News by Andrew Kameka on Monday December 17, 2012.
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Microsoft was "very surprised" to see Google's announcement that it will cease supporting synchronization with Exchange ActiveSync, a move the company says will force users to "degrade their mobile email experience" by using outdated protocols that are not as effective. Rather than dwell on the disappointment, Microsoft suggests that users simply switch to Outlook.com, the revamped email client that the company launched earlier this year.
Dharmesh Mehta, a senior director at Microsoft, has outlined three steps for Gmail users looking for continued push notifications on their mobile devices rather than rely on IMAP or POP3:
- Sign-up for an Outlook.com address and begin using Microsoft's email, calendar, and contacts management system.
- Forward Gmail correspondence to an Outlook.com address during a transition period or to ensure that contacts can still reach you on a mobile device.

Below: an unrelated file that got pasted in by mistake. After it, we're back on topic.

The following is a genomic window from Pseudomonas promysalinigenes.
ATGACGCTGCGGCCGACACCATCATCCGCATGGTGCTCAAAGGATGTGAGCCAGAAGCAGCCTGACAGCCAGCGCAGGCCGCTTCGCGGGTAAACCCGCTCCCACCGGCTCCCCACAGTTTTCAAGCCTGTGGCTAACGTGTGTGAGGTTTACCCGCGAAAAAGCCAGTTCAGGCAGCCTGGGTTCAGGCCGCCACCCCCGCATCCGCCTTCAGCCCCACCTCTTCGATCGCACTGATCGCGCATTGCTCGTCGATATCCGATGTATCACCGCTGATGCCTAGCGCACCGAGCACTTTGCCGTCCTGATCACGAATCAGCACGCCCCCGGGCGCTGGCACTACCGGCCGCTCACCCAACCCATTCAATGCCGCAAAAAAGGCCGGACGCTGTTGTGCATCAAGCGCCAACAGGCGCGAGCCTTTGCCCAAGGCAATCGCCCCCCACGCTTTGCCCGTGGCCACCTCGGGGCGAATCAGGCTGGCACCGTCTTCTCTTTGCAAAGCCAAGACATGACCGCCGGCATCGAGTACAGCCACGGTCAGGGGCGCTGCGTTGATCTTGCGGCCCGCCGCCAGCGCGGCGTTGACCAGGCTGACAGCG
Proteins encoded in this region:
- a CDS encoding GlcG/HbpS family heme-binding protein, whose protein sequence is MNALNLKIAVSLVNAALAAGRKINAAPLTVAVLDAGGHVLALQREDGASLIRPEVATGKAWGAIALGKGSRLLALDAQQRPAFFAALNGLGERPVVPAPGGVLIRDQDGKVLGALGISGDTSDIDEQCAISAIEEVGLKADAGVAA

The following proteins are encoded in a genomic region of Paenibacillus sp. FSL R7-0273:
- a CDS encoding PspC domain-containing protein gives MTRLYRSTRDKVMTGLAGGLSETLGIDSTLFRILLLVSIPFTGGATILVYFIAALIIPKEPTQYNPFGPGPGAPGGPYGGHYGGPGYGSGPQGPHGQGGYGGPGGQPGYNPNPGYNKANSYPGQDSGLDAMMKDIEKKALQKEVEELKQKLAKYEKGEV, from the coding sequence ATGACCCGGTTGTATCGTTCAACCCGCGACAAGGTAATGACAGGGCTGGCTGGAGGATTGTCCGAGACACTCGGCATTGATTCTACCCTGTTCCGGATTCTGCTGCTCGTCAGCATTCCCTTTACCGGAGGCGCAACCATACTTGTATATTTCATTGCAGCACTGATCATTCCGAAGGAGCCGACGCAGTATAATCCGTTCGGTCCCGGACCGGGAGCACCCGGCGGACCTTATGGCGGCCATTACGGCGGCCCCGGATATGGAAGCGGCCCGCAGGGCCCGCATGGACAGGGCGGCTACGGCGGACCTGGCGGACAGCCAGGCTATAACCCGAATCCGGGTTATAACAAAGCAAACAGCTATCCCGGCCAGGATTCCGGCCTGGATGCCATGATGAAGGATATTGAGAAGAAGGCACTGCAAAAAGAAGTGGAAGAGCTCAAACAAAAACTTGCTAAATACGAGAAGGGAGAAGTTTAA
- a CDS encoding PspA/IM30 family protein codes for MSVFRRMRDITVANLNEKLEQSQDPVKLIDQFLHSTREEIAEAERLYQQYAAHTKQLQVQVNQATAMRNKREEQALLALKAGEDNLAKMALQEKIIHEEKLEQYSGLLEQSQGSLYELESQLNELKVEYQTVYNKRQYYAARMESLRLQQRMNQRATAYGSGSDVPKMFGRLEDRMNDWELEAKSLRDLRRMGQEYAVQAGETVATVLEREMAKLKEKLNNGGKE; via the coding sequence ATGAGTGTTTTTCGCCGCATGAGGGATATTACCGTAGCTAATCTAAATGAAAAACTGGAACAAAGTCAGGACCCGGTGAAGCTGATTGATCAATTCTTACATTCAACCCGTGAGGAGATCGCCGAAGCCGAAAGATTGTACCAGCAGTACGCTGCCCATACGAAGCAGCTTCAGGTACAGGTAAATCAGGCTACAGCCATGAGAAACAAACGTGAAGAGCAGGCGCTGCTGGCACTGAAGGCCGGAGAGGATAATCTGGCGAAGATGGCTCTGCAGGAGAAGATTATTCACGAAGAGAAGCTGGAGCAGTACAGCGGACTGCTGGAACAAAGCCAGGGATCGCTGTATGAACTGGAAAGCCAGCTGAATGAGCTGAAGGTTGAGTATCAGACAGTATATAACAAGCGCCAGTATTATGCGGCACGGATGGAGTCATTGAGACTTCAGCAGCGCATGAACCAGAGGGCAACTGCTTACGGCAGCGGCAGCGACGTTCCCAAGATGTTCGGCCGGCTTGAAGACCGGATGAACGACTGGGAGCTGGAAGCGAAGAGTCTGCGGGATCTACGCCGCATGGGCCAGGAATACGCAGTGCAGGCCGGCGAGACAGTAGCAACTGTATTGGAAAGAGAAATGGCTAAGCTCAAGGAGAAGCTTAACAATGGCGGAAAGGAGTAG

- Link Gmail to Outlook.com to import contacts
The choice is easier said than done. For many users, Google's products represent an important and established lifeline for their daily activities. These users may have been using the same email address for years or rely on shared Google calendars for work or personal projects. Switching to Outlook may pose a challenge not everyone is prepared to face. Outlook and Exchange also create problems for some users on the desktop, so switching to improve mobile availability may not provide universal happiness either.
On the other hand, Google's decision to remove support for Sync and EAS for non-Google Apps users may force many to take those actions or give up on the ability to get push notifications or sync their content across mobile devices. Android and iOS users will not have that problem, but operating systems and email clients that that do not yet support CardDAV or CalDAV will see longer wait times and increased difficulty keeping user data up to date. Mehta believes now is as good a time as any for users to start the new year with a new service, but not everyone will agree with that notion.source: Outlook, via: The Verge
Andrew is based in Miami, Florida.